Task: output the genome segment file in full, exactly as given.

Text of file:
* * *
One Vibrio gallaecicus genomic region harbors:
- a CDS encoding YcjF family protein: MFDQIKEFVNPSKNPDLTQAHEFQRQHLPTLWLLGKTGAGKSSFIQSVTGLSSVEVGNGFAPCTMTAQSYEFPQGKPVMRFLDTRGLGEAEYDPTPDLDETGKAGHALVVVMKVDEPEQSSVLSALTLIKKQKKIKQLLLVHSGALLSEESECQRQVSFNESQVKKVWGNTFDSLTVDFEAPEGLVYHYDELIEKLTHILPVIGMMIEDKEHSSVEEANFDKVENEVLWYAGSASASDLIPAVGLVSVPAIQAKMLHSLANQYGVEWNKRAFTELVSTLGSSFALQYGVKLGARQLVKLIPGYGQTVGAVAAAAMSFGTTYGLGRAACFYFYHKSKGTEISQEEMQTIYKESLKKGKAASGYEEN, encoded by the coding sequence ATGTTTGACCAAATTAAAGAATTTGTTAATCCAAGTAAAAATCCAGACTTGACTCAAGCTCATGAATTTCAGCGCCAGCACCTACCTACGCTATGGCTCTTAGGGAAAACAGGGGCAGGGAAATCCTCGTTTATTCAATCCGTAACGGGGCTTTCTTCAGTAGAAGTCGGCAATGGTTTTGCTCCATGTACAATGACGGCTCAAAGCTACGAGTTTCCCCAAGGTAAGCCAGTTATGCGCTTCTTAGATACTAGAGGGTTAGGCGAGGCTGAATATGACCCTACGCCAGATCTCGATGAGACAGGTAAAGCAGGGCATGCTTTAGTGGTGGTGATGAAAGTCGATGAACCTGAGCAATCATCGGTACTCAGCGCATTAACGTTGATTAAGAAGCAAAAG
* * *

One Vibrio gallaecicus genomic region harbors:
- a CDS encoding YcjF family protein: MFDQIKEFVNPSKNPDLTQAHEFQRQHLPTLWLLGKTGAGKSSFIQSVTGLSSVEVGNGFAPCTMTAQSYEFPQGKPVMRFLDTRGLGEAEYDPTPDLDETGKAGHALVVVMKVDEPEQSSVLSALTLIKKQKKIKQLLLVHSGALLSEESECQRQVSFNESQVKKVWGNTFDSLTVDFEAPEGLVYHYDELIEKLTHILPVIGMMIEDKEHSSVEEANFDKVENEVLWYAGSASASDLIPAVGLVSVPAIQAKMLHSLANQYGVEWNKRAFTELVSTLGSSFALQYGVKLGARQLVKLIPGYGQTVGAVAAAAMSFGTTYGLGRAACFYFYHKSKGTEISQEEMQTIYKESLKKGKAASGYEEN, encoded by the coding sequence ATGTTTGACCAAATTAAAGAATTTGTTAATCCAAGTAAAAATCCAGACTTGACTCAAGCTCATGAATTTCAGCGCCAGCACCTACCTACGCTATGGCTCTTAGGGAAAACAGGGGCAGGGAAATCCTCGTTTATTCAATCCGTAACGGGGCTTTCTTCAGTAGAAGTCGGCAATGGTTTTGCTCCATGTACAATGACGGCTCAAAGCTACGAGTTTCCCCAAGGTAAGCCAGTTATGCGCTTCTTAGATACTAGAGGGTTAGGCGAGGCTGAATATGACCCTACGCCAGATCTCGATGAGACAGGTAAAGCAGGGCATGCTTTAGTGGTGGTGATGAAAGTCGATGAACCTGAGCAATCATCGGTACTCAGCGCATTAACGTTGATTAAGAAGCAAAAG